The negative electrode can be formed of, for example, a negative electrode material such as metal Li, a carbon material, a Li alloy, or Li4Ti5O12.

In addition, a solid electrolyte may be used instead of the non-aqueous electrolyte and the separator.

The non-aqueous electrolyte can be prepared by mixing ethylene carbonate (EC) and ethyl methyl carbonate (EMC) with each other at a volume ratio of 1:1 to obtain a mixed solvent, and dissolving lithium hexafluorophosphate (LiPF6) in the obtained mixed solvent such that the concentration thereof is, for example, 1 mol/dm3.

As the separator, for example, porous propylene can be used.

The lithium ion secondary battery according to the embodiment includes the positive electrode for lithium ion secondary batteries according to the embodiment. Therefore, iron ions eluted from a positive electrode can be suppressed from being deposited on a negative electrode surface without inhibiting transfer of electrons and lithium ions.

EXAMPLES

Hereinafter, the present invention will be described in detail using Examples and Comparative Examples, but is not limited to the following examples.

Example 1

Preparation of Metal Adsorbent-Carrying Carbon Material

Surface Activation Treatment of Carbon Material

10 mL of sulfuric acid was slowly added to 20 mL of nitric acid, the obtained mixture was cooled to room temperature (25° C.), and the cooled mixture was dissolved in 3 g of potassium permanganate to prepare a surface treatment solution.

12 g of conductive carbon black particles (average primary particle diameter: 48 nm, trade name: DENKA BLACK HS-100, manufactured by Denka Co., Ltd.) were dipped in 120 g of the surface treatment solution and were kept at room temperature (25° C.) for 3 hours.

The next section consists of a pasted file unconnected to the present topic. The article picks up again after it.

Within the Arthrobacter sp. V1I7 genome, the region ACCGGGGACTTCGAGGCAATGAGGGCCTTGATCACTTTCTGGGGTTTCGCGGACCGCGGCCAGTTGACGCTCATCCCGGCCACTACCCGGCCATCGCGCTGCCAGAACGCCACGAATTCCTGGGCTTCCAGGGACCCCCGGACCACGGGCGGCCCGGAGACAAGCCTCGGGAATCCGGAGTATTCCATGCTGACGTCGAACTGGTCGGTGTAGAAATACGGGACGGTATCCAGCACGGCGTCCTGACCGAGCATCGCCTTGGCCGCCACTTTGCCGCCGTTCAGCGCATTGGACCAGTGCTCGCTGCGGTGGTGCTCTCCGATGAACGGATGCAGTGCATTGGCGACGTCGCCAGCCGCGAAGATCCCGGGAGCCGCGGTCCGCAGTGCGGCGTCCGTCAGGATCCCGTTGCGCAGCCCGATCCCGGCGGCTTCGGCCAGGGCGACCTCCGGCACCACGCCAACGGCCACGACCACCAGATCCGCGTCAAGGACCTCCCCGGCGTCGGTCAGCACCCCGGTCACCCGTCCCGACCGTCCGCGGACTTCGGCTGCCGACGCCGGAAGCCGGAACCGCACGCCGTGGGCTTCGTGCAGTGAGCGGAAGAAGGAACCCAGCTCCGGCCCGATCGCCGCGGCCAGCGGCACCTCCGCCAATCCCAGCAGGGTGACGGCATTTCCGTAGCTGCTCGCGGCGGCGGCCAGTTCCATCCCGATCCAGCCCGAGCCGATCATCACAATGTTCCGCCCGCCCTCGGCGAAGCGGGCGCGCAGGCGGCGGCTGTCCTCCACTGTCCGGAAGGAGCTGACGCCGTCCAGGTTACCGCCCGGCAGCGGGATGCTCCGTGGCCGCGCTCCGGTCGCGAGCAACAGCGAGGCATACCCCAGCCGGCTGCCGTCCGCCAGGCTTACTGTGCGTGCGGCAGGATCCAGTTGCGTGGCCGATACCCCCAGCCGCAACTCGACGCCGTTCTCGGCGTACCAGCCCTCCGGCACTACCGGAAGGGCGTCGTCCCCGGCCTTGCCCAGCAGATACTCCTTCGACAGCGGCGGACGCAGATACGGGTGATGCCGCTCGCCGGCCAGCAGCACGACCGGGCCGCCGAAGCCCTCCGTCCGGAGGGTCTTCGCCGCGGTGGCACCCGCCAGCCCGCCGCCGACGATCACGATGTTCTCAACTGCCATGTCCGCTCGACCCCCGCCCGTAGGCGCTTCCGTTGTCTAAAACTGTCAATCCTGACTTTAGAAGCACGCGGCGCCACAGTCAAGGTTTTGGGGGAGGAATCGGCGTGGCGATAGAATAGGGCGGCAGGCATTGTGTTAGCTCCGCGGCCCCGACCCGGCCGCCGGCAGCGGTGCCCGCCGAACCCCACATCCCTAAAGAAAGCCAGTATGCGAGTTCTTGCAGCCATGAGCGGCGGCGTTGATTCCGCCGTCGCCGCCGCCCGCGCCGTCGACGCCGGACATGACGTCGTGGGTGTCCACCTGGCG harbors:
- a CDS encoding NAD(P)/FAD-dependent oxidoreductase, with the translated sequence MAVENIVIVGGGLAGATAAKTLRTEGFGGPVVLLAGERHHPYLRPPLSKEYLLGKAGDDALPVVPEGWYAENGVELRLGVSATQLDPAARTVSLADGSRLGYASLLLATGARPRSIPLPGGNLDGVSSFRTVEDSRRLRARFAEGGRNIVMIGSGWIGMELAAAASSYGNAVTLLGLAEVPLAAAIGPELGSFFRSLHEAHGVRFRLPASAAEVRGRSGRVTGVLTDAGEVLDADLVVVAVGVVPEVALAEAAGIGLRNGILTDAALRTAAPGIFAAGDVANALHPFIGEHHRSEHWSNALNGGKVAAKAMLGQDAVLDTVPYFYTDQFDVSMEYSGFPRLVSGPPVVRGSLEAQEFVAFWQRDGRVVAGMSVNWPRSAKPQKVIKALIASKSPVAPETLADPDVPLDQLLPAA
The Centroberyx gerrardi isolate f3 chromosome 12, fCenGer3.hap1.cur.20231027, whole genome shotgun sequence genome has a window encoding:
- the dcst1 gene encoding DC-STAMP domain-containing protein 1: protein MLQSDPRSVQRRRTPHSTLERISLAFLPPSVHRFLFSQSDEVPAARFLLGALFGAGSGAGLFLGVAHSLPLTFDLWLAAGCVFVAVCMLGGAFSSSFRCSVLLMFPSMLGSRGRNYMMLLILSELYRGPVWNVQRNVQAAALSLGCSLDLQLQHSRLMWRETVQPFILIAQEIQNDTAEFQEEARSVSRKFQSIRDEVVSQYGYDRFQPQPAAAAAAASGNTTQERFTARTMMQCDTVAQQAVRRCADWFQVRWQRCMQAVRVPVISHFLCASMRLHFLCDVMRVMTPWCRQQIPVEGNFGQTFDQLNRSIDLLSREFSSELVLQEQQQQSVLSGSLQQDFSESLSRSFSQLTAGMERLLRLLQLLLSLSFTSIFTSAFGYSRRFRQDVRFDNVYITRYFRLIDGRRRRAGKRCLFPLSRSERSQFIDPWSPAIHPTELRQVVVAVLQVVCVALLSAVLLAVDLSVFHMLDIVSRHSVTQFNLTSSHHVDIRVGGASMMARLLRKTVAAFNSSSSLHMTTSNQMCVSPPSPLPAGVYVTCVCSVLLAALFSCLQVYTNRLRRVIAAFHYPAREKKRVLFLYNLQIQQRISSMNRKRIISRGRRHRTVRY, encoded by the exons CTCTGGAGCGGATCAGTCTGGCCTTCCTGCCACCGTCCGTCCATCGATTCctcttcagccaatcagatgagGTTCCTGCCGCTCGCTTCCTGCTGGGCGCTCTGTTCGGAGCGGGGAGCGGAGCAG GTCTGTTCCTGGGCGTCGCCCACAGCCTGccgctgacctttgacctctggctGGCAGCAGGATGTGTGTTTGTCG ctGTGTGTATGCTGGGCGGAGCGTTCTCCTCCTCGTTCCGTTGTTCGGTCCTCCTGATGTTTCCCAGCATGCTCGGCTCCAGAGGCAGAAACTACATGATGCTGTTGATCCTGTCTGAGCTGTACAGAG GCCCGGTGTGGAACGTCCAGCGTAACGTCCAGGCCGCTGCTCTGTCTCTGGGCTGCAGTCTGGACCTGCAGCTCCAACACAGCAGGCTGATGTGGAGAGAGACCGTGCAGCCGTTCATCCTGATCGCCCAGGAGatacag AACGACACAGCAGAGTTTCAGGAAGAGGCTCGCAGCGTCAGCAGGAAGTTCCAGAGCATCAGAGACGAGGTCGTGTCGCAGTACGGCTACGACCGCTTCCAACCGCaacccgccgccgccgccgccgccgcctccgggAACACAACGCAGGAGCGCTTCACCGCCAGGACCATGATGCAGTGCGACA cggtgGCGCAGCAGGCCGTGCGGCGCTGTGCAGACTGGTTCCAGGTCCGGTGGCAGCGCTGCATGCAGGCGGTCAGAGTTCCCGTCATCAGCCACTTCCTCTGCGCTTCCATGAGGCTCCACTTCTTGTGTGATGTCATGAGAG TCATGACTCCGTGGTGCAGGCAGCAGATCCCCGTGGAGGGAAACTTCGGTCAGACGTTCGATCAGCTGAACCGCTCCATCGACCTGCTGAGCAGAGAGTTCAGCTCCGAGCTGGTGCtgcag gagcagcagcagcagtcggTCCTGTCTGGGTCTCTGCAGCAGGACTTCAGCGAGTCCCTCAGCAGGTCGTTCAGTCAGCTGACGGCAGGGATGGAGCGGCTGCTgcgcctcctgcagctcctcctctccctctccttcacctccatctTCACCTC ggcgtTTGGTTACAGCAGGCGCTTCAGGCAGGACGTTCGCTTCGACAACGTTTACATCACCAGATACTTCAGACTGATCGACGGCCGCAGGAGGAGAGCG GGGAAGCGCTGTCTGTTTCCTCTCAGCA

Next, 100 g of pure water was added to 132 g of the surface treatment solution including the carbon black particles, and the solution was left to stand for 3 hours.

Further, a hydrogen peroxide solution was added to the surface treatment solution until the surface treatment solution was transparent and bubbles were not formed.

After the bubbles were not formed, the carbon black particles in the surface treatment solution was filtered, and the collected carbon black particles were cleaned with pure water.

Next, the cleaned carbon black particles were dipped in an aqueous solution in which 0.5 g of sodium borohydride was dissolved in 0.1 mol/L of a sodium hydroxide aqueous solution, and a heat treatment was performed at 90° C. for 3 hours.

Next, the carbon black particles in the aqueous solution were filtered and were cleaned with pure water to obtain the carbon black particles on which the surface activation treatment was performed.

Supporting of Metal Adsorbent on Carbon Material

12 g of the carbon black particles on which the surface activation treatment was performed was mixed with an iron (III) nitrate aqueous solution in which iron (III) nitrate nonahydrate was dissolved in pure water. As a result, a suspension was prepared. The content of the iron (III) nitrate nonahydrate dissolved in pure water was 0.1 mol % in terms of Fe.

Next, a sodium hydroxide aqueous solution was added to the suspension under stirring to neutralize the suspension. The concentration of the sodium hydroxide aqueous solution was 5 mol/L.